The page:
It has everything to do with it he is an unprogressive person period pushing a life could be wonderful idea that will never be achieved by this member of the shameful 21 or the PLP party because it’s all for them by them ……

  8. wahoo says:

    Wow. I am speechless…

  9. Warlord says:

    This was at the Hamilton Rotary.I wonder how many actually listened or were shaking there heads thinking that this guy could be the next premier.
    PS out of his depth I think.

    • Legalgal says:

      Well done on expressing this view. But this “2 Bermuda’s” also exists within a Bermuda Bubble of entitlement, nepotism and an expectation that you can milk the IB cow while flogging it and denegrating “guest” workers. You have decided not to tax or have a proper welfare system, to set high rentals, food prices etc. The resultant hyperinflationary effect when it pops will be painful. But necessary.

  10. Yes sir says:

    What a muppet

  11. I wonder? says:

    So which side of the two bermudas do you consider yourself and your private school education to be a part of Mr. Burt?

  12. Curious George says:

    And there you have David Burt’s 18 minute TED Talk.

  13. cpm says:

    plp
    race race race always

  14. aceboy says:

    Just so people are aware, Rotary Clubs are SUPPOSED to be completely non political. Tyrell managed to get Burt as a speaker for political reasons and is USING the Club to do it. He knows better and that is why the attendance was probably so low. Typical PLP. It is OK when THEY do it.

  15. sandgrownan says:

    Race, really, is all he has – we know his economic record and that of the PLP doesn’t stand up to scrutiny.

  16. Kathy says:

    If Bermuda wants to tackle the racial divide, the first place we need to start is in the school system. We need to copy what Finland did. Disallow the private school system and all children must go to school together in small classroom sizes (no more than 10) with a racial mixture equal to the population mixture 6 black, 4 white.

    Teachers need to hold Masters and Doctorate degrees and be highly qualified. There is no reason why our children should not culturally grow up together. You have to start with kindergarten going forward (not change the system we have now for older children). THIS is the only way will will fix our racial problems in Bermuda.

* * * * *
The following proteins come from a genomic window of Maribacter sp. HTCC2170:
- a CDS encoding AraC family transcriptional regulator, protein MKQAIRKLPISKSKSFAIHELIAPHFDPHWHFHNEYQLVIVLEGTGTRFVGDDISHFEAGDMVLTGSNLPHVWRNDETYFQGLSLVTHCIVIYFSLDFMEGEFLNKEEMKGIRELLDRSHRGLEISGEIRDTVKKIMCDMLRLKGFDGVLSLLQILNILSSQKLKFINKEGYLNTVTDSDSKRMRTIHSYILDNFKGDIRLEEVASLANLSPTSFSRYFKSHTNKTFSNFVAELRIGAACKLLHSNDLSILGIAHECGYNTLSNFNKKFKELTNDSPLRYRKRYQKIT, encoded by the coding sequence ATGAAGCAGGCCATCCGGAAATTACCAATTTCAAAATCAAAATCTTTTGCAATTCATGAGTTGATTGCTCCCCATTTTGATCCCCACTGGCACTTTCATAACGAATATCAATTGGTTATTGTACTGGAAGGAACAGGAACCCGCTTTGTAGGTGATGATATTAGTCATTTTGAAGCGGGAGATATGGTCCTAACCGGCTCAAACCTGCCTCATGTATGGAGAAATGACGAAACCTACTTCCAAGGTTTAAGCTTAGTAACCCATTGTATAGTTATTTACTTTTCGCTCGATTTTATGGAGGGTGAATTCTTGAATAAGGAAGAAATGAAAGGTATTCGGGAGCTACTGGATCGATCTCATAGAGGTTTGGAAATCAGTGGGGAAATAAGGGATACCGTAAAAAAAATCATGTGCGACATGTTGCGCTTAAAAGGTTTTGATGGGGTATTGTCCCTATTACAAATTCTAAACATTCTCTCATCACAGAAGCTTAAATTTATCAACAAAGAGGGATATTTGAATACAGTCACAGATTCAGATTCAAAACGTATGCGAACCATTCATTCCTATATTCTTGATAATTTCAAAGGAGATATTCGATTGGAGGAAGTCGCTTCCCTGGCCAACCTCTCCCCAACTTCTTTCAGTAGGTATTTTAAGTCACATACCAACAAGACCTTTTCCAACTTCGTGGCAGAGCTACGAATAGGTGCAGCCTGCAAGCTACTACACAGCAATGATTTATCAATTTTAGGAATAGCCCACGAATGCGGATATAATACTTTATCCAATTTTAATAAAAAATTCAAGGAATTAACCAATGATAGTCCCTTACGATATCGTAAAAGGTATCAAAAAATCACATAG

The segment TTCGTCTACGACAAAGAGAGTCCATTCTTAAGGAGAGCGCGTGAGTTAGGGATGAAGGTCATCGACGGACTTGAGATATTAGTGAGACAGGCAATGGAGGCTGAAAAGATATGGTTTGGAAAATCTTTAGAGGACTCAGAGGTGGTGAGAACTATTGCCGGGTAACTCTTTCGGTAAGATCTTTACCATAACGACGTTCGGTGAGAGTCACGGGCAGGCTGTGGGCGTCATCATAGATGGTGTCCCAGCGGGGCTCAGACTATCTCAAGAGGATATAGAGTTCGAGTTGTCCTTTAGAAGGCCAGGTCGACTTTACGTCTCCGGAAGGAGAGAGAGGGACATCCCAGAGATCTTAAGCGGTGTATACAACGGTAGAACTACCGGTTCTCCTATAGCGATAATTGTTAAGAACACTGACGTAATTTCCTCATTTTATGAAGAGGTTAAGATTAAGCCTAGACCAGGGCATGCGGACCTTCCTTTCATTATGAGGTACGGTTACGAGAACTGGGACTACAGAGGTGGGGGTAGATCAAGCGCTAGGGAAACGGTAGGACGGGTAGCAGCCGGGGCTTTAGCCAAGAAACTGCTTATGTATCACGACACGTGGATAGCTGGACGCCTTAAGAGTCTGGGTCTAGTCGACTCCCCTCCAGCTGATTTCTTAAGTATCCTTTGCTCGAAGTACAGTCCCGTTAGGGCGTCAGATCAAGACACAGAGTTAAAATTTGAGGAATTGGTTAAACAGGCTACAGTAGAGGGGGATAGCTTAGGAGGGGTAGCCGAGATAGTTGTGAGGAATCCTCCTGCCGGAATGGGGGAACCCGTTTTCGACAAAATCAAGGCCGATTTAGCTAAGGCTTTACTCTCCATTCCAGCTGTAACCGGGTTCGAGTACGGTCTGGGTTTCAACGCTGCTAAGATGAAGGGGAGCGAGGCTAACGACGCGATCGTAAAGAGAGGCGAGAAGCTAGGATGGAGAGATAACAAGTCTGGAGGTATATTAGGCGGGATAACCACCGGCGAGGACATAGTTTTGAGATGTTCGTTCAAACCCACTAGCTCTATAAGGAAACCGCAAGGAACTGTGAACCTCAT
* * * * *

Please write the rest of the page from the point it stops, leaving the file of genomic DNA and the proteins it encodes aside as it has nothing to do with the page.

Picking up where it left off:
There is no reason why all children in Bermuda should not have the same educational opportunities. Right now, our school system is so racially divided it is disgusting! Ask a parent with a child in a private school in Bermuda if they want to change them to the public school and there will be a resounding NO!

    Everyone knows that there is an OBVIOUS difference in the opportunities and environment where the majority black children receive education vs. where the minority white children have. We have to FIX this issue or our racial divide will only grow further!

  17. Jess says:

    Does anyone know where I can get a copy of the report published by the Bank of Bermuda Foundation mentioned in the fourth paragraph?

  18. hmmm says:

    Sadly the PLPs messaging is off and this campaign rhetoric will fall flat on the swing voters they need to vote them in.
    Most people don’t want to hear about race, they know there is a racial divide. People want to know what you are going to do to bridge the divide and provide them with economic opportunities and a better society.
    Mr. Burt seems to be well able to express the problem but is clueless as to what the solution is.

  19. La-Verne Symonds says:

    It is all people like you who will say his message is off. It is simply the facts and what is what is happening in Bermuda today. Get over it!

  20. La-Verne Symonds says:

    It is always people like you who will say his message is off. It is simply the facts and what is what is happening in Bermuda today. Get over it! This message surely isn’t off the campaign rhetoric, people’s eyes are wide open to what Bermuda has become.

  21. Trump supporter says:

    Bermuda looked beautiful today, 2 ships in dockyard,1 in st Joe and I in town.
    2 bermudas,, we have ships but were told they where all to big for our ports…

    • aceboy says:

      Horsehoe Bay was RAMMED today. Haven’t seen anything like it since kite flying day. Wednesday of a work week. Those weren’t Bermudians down there.

  22. Rocky5 says:

    To me this is a very negative, pessimistic, divisive speech. There is no attempt to try to bring Bermudians together, to try to find common ground to build from, to try to find sensible ways to improve economic or educational opportunities, no vision of a better future – all pessimism because PLP want to keep the races apart because if they EVER come together the PLP is finished. No encouragement, no passion for a better, caring Bermuda through tolerance, hope, honesty, integrity, trust, love, respect, kindness, accountability. Just the same OLD predictable PLP.

Leave a Reply

="banner728-container bottom clearfix">